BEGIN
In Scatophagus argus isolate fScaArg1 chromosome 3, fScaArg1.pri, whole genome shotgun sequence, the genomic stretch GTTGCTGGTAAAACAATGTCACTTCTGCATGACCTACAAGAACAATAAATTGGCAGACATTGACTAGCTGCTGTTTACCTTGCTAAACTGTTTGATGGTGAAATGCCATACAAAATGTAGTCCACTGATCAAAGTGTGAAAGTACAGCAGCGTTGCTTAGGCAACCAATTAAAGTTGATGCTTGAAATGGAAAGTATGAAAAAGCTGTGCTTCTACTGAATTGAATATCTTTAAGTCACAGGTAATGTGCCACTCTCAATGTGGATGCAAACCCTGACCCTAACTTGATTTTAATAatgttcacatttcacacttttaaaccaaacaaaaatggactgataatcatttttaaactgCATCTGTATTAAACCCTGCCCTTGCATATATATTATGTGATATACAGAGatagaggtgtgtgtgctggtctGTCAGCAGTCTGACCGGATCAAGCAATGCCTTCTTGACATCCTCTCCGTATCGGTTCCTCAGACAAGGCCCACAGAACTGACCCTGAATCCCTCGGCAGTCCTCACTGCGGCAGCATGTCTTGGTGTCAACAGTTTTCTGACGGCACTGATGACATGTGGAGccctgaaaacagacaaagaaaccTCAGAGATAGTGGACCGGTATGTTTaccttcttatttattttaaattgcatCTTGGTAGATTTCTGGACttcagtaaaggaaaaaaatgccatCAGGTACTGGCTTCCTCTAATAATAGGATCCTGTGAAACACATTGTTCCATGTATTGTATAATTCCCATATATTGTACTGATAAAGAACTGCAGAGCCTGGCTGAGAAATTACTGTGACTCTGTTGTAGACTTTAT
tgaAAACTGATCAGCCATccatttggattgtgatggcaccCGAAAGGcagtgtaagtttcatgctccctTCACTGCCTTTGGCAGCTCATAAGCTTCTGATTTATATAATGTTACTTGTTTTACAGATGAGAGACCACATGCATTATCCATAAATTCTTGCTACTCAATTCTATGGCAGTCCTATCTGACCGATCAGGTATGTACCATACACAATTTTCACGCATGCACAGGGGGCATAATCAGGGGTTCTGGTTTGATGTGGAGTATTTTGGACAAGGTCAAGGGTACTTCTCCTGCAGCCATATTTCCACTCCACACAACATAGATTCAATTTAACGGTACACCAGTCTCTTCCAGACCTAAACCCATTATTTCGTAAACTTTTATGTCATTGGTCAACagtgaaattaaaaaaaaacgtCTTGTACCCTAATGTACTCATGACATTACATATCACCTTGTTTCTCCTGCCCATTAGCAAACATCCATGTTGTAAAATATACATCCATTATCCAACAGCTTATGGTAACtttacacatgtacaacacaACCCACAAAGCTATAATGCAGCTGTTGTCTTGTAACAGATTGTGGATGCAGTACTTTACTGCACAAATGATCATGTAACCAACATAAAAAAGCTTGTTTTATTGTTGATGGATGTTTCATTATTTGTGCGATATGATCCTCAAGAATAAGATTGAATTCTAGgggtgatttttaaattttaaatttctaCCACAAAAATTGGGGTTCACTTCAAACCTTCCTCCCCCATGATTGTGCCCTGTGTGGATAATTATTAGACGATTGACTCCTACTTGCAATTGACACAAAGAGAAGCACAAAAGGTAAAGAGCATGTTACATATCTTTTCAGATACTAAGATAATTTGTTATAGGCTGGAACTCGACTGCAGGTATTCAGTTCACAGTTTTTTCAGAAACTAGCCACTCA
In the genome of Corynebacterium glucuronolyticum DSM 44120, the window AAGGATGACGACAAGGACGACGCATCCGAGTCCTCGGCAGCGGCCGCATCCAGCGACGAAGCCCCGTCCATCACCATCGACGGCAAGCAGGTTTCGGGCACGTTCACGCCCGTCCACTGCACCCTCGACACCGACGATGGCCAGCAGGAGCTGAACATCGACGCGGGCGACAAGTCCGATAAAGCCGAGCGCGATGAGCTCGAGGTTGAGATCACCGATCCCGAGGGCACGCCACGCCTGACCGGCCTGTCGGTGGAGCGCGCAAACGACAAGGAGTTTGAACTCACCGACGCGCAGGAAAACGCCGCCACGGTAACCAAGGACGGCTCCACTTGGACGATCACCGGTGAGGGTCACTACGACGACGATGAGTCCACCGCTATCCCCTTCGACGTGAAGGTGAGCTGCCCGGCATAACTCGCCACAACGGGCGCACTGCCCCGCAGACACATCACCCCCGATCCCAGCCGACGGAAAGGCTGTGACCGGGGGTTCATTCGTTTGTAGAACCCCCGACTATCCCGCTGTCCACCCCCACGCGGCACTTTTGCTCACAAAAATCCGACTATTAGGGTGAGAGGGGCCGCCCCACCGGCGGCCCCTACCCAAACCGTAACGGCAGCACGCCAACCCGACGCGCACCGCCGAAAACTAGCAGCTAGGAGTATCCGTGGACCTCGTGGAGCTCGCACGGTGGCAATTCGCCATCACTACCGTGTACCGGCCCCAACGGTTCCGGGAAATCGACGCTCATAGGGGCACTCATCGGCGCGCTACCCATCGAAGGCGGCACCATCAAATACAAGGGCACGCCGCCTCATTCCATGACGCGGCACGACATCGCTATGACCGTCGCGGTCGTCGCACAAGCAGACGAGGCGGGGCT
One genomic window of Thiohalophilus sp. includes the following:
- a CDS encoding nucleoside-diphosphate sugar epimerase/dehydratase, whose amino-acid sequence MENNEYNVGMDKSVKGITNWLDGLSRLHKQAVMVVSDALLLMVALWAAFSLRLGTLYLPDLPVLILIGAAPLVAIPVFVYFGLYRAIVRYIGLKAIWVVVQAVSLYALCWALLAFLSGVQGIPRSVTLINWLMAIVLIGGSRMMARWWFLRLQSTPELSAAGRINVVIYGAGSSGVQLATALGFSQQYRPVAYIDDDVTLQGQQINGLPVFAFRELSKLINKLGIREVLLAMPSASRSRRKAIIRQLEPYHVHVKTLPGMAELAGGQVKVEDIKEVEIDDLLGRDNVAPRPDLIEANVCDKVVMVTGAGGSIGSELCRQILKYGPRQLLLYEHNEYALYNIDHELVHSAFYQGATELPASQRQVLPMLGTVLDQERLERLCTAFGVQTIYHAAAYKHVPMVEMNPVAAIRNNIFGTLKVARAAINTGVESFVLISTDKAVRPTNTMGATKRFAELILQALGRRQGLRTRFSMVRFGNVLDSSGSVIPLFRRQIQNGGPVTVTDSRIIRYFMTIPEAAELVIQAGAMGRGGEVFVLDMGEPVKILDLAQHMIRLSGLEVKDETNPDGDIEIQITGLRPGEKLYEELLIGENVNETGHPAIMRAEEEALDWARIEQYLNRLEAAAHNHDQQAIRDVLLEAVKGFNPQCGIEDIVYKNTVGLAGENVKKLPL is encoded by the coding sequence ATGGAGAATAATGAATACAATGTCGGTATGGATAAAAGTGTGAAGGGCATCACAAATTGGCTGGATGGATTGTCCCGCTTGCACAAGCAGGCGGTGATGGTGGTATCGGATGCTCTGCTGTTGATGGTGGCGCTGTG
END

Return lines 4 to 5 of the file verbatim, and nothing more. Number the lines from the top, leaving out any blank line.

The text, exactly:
One genomic window of Thiohalophilus sp. includes the following:
- a CDS encoding nucleoside-diphosphate sugar epimerase/dehydratase, whose amino-acid sequence MENNEYNVGMDKSVKGITNWLDGLSRLHKQAVMVVSDALLLMVALWAAFSLRLGTLYLPDLPVLILIGAAPLVAIPVFVYFGLYRAIVRYIGLKAIWVVVQAVSLYALCWALLAFLSGVQGIPRSVTLINWLMAIVLIGGSRMMARWWFLRLQSTPELSAAGRINVVIYGAGSSGVQLATALGFSQQYRPVAYIDDDVTLQGQQINGLPVFAFRELSKLINKLGIREVLLAMPSASRSRRKAIIRQLEPYHVHVKTLPGMAELAGGQVKVEDIKEVEIDDLLGRDNVAPRPDLIEANVCDKVVMVTGAGGSIGSELCRQILKYGPRQLLLYEHNEYALYNIDHELVHSAFYQGATELPASQRQVLPMLGTVLDQERLERLCTAFGVQTIYHAAAYKHVPMVEMNPVAAIRNNIFGTLKVARAAINTGVESFVLISTDKAVRPTNTMGATKRFAELILQALGRRQGLRTRFSMVRFGNVLDSSGSVIPLFRRQIQNGGPVTVTDSRIIRYFMTIPEAAELVIQAGAMGRGGEVFVLDMGEPVKILDLAQHMIRLSGLEVKDETNPDGDIEIQITGLRPGEKLYEELLIGENVNETGHPAIMRAEEEALDWARIEQYLNRLEAAAHNHDQQAIRDVLLEAVKGFNPQCGIEDIVYKNTVGLAGENVKKLPL is encoded by the coding sequence ATGGAGAATAATGAATACAATGTCGGTATGGATAAAAGTGTGAAGGGCATCACAAATTGGCTGGATGGATTGTCCCGCTTGCACAAGCAGGCGGTGATGGTGGTATCGGATGCTCTGCTGTTGATGGTGGCGCTGTG